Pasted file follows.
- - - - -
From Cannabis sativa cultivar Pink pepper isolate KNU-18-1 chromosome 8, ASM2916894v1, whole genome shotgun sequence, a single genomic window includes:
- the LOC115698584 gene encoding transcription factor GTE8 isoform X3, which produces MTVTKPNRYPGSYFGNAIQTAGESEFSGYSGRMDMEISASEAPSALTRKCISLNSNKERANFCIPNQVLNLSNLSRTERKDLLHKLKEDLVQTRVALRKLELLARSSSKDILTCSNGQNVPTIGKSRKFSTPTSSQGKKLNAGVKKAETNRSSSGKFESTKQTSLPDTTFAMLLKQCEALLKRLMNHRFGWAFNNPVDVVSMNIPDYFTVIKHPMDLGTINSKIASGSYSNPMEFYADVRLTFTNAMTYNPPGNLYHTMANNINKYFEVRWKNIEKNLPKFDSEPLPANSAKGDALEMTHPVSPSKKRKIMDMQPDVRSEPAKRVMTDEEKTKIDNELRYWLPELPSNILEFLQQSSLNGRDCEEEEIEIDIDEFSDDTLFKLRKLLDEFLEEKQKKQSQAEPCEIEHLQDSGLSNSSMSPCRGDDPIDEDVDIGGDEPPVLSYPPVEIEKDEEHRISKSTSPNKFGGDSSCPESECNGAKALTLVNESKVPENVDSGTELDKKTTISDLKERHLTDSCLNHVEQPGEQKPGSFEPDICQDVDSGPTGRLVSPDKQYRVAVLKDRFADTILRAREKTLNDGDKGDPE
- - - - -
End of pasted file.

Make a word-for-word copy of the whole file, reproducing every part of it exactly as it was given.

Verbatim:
From Cannabis sativa cultivar Pink pepper isolate KNU-18-1 chromosome 8, ASM2916894v1, whole genome shotgun sequence, a single genomic window includes:
- the LOC115698584 gene encoding transcription factor GTE8 isoform X3, which produces MTVTKPNRYPGSYFGNAIQTAGESEFSGYSGRMDMEISASEAPSALTRKCISLNSNKERANFCIPNQVLNLSNLSRTERKDLLHKLKEDLVQTRVALRKLELLARSSSKDILTCSNGQNVPTIGKSRKFSTPTSSQGKKLNAGVKKAETNRSSSGKFESTKQTSLPDTTFAMLLKQCEALLKRLMNHRFGWAFNNPVDVVSMNIPDYFTVIKHPMDLGTINSKIASGSYSNPMEFYADVRLTFTNAMTYNPPGNLYHTMANNINKYFEVRWKNIEKNLPKFDSEPLPANSAKGDALEMTHPVSPSKKRKIMDMQPDVRSEPAKRVMTDEEKTKIDNELRYWLPELPSNILEFLQQSSLNGRDCEEEEIEIDIDEFSDDTLFKLRKLLDEFLEEKQKKQSQAEPCEIEHLQDSGLSNSSMSPCRGDDPIDEDVDIGGDEPPVLSYPPVEIEKDEEHRISKSTSPNKFGGDSSCPESECNGAKALTLVNESKVPENVDSGTELDKKTTISDLKERHLTDSCLNHVEQPGEQKPGSFEPDICQDVDSGPTGRLVSPDKQYRVAVLKDRFADTILRAREKTLNDGDKGDPE